To study the relationship between pre-pregnancy body mass index (BMI) and weight gain during pregnancy with pregnancy and birth outcomes, with a focus on gestational diabetes and hypertension and their role in the association with fetal growth. We studied 1,884 mothers and offspring from the Eden mother-child cohort. Weight before pregnancy (W1) and weight after delivery (W2) were collected and we calculated BMI and net gestational weight gain (netGWG = (W2 - W1)/(weeks of gestation)). Gestational diabetes, hypertension gestational age and birth weight were collected. We used multivariate linear or logistic models to study the association between BMI, netGWG and pregnancy and birth outcomes, adjusting for center, maternal age and height, parity and average number of cigarettes smoked per day during pregnancy. High BMI was more strongly related to the risk of giving birth to a large-for-gestational-age (LGA) baby than high netGWG (odds ratio OR [95% CI] of 3.23 [1.86-5.60] and 1.61 [0.91-2.85], respectively). However, after excluding mothers with gestational diabetes or hypertension the ORs for LGA, respectively weakened (OR 2.57 [1.29-5.13]) for obese women and strengthened for high netGWG (OR 2.08 [1.14-3.80]). Low in comparison to normal netGWG had an OR of 2.18 [1.20-3.99] for pre-term birth, which became stronger after accounting for blood pressure and glucose disorders (OR 2.70 [1.37-5.34]). Higher net gestational weight gain was significantly associated with an increased risk of LGA only after accounting for blood pressure and glucose disorders. High gestational weight gain should not be neglected in regard to risk of LGA in women without apparent risk factors.
Consumption of certain foods during pregnancy has been shown to have beneficial effects on childhood asthma and allergic disease development and aggravation. However, most studies provide conflicting results and the relationships between maternal preconceptional diet and risks of childhood asthma and allergic disease have not previously been explored. The objective of this study was to assess maternal diet during the year before pregnancy and the last 3 months of pregnancy and investigate their associations with the risks of asthma, wheezing, allergic rhinitis and atopic dermatitis in young children.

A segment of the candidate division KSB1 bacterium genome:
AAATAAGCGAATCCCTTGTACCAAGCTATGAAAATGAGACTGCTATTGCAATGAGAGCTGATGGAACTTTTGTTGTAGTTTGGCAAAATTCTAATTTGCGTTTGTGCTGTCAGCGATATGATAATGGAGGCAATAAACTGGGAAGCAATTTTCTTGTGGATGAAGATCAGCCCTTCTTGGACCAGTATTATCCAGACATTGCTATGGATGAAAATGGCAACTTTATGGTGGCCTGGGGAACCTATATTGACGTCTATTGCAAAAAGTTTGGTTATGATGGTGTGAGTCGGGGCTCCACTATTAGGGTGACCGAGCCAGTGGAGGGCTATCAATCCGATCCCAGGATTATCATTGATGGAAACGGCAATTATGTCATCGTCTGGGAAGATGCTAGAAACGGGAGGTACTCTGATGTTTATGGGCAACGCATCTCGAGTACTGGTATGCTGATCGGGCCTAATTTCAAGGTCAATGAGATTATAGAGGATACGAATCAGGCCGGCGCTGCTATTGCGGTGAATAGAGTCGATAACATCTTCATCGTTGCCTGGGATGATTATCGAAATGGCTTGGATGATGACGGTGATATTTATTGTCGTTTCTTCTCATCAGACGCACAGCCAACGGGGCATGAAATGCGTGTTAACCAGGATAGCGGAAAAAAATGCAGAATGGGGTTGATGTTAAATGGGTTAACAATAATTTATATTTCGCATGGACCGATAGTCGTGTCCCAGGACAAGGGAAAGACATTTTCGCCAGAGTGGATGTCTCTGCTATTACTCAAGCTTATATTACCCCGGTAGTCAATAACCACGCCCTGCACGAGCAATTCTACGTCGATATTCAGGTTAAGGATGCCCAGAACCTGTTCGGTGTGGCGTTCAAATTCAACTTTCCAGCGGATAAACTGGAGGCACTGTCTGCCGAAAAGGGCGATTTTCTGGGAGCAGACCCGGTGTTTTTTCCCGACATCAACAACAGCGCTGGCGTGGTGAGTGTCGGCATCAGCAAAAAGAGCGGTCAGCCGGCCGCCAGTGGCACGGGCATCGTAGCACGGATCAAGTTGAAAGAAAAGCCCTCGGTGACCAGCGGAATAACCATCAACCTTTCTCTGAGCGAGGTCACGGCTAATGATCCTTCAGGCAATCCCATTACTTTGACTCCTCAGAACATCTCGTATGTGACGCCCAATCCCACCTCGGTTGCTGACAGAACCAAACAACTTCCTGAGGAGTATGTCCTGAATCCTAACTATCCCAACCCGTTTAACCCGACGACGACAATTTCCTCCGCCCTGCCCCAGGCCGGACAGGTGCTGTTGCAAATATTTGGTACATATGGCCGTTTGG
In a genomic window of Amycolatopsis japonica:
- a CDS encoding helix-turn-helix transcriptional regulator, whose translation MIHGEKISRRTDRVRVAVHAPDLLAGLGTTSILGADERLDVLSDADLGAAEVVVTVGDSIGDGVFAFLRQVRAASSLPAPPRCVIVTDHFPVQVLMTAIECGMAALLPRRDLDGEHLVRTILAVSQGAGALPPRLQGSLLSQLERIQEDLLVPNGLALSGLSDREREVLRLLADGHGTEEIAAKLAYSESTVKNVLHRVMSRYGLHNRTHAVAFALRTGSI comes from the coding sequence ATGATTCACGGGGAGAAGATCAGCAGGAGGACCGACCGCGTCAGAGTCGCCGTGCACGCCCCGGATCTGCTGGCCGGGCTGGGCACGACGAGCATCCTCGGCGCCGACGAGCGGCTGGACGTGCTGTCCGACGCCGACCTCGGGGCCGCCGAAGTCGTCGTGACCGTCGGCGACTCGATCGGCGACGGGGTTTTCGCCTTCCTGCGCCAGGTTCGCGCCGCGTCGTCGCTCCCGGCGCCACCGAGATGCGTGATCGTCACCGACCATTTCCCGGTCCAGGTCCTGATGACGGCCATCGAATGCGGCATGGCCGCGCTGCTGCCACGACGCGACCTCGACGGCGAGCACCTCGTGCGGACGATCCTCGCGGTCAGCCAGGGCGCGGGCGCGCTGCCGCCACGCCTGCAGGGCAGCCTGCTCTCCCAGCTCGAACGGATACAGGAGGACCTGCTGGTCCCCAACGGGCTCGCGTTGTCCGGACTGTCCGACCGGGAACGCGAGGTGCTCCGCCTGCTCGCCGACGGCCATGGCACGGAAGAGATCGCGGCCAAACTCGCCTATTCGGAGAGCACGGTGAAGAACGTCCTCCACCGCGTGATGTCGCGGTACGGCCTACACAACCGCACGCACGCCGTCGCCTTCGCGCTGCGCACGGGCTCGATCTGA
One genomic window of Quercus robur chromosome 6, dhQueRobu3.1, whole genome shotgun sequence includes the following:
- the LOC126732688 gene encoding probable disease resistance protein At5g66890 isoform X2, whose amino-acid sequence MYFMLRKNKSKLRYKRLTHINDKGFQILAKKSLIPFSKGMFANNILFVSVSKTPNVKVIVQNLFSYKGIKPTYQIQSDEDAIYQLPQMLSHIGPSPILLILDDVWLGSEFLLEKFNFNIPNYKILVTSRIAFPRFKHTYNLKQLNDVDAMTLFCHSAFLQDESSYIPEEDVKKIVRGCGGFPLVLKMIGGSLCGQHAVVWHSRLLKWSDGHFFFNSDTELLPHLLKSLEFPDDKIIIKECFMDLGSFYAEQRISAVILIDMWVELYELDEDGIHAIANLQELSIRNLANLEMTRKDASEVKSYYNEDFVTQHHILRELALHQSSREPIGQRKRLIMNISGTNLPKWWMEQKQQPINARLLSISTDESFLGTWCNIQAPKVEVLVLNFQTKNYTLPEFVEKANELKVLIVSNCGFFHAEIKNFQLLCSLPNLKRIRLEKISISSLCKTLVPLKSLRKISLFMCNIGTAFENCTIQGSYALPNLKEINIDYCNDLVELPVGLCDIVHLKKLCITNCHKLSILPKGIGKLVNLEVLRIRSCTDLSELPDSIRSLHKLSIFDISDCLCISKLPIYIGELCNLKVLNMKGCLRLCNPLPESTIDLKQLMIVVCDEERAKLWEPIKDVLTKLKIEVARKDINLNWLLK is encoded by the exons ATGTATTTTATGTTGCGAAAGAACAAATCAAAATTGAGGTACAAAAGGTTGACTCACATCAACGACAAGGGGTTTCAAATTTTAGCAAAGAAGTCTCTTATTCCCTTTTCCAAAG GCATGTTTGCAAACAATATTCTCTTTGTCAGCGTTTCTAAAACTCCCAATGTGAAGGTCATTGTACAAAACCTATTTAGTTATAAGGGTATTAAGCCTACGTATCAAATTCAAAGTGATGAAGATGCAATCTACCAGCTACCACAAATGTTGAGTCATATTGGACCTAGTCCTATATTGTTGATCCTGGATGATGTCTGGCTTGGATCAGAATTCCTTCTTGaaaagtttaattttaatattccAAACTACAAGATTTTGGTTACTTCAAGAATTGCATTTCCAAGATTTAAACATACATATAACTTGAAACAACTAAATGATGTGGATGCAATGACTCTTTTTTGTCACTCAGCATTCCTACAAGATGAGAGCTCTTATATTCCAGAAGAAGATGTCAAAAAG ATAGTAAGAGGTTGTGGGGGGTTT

The study sample consisted of 1140 mother–child pairs from the EDEN cohort. Mothers had responded to the food frequency questionnaires used to assess diet before and during pregnancy. Children were followed up using health questionnaires. The health outcomes studied were: asthma, wheezing, allergic rhinitis and atopic dermatitis by the age of 3 years.
Using multivariable-adjusted logistic regression models, significant inverse associations were observed between cooked green vegetable consumption before pregnancy and childhood asthma; consumption of eggs and raw vegetables before and during pregnancy, consumption of grains before pregnancy, and consumption of cooked green vegetables during pregnancy and allergic rhinitis. For the first time, a significant positive association was found between meat intake during the preconceptional period and a risk of wheezing, allergic rhinitis and atopic dermatitis.
Based on our findings, preconceptional and prenatal maternal intake of certain type of food groups may be preventive against asthma, wheezing and allergic rhinitis, whereas higher maternal intake of meat before pregnancy may increase the risk of wheezing, allergic rhinitis and atopic dermatitis in young children.
scite is a Brooklyn-based organization that helps researchers better discover and understand research articles through Smart Citations–citations that display the context of the citation and describe whether the article provides supporting or contrasting evidence. scite is used by students and researchers from around the world and is funded in part by the National Science Foundation and the National Institute on Drug Abuse of the National Institutes of Health.